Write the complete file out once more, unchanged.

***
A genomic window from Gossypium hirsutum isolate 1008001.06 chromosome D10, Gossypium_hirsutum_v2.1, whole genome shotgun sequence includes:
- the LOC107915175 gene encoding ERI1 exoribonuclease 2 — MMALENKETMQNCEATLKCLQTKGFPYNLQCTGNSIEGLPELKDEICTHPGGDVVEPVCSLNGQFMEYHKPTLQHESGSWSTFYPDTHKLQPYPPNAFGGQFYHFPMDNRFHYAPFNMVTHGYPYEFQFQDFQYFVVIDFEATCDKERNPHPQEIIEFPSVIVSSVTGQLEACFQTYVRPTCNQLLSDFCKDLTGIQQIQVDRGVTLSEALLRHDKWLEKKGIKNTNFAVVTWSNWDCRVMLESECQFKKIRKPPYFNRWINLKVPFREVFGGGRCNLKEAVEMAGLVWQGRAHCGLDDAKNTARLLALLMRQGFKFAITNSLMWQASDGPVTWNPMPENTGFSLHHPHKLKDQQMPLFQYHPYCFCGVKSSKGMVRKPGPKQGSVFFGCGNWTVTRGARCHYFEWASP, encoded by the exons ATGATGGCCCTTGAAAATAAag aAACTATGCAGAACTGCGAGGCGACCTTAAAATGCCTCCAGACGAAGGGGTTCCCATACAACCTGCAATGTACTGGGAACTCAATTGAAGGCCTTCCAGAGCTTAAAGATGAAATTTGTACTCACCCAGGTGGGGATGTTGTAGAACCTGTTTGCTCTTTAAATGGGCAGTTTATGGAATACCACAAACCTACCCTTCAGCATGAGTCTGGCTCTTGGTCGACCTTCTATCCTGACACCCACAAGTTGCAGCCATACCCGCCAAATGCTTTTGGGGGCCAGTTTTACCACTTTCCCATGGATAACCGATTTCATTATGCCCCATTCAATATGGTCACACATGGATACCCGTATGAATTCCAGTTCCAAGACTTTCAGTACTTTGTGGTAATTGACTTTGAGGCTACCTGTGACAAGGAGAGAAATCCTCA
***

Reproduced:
A genomic window from Gossypium hirsutum isolate 1008001.06 chromosome D10, Gossypium_hirsutum_v2.1, whole genome shotgun sequence includes:
- the LOC107915175 gene encoding ERI1 exoribonuclease 2 — MMALENKETMQNCEATLKCLQTKGFPYNLQCTGNSIEGLPELKDEICTHPGGDVVEPVCSLNGQFMEYHKPTLQHESGSWSTFYPDTHKLQPYPPNAFGGQFYHFPMDNRFHYAPFNMVTHGYPYEFQFQDFQYFVVIDFEATCDKERNPHPQEIIEFPSVIVSSVTGQLEACFQTYVRPTCNQLLSDFCKDLTGIQQIQVDRGVTLSEALLRHDKWLEKKGIKNTNFAVVTWSNWDCRVMLESECQFKKIRKPPYFNRWINLKVPFREVFGGGRCNLKEAVEMAGLVWQGRAHCGLDDAKNTARLLALLMRQGFKFAITNSLMWQASDGPVTWNPMPENTGFSLHHPHKLKDQQMPLFQYHPYCFCGVKSSKGMVRKPGPKQGSVFFGCGNWTVTRGARCHYFEWASP, encoded by the exons ATGATGGCCCTTGAAAATAAag aAACTATGCAGAACTGCGAGGCGACCTTAAAATGCCTCCAGACGAAGGGGTTCCCATACAACCTGCAATGTACTGGGAACTCAATTGAAGGCCTTCCAGAGCTTAAAGATGAAATTTGTACTCACCCAGGTGGGGATGTTGTAGAACCTGTTTGCTCTTTAAATGGGCAGTTTATGGAATACCACAAACCTACCCTTCAGCATGAGTCTGGCTCTTGGTCGACCTTCTATCCTGACACCCACAAGTTGCAGCCATACCCGCCAAATGCTTTTGGGGGCCAGTTTTACCACTTTCCCATGGATAACCGATTTCATTATGCCCCATTCAATATGGTCACACATGGATACCCGTATGAATTCCAGTTCCAAGACTTTCAGTACTTTGTGGTAATTGACTTTGAGGCTACCTGTGACAAGGAGAGAAATCCTCA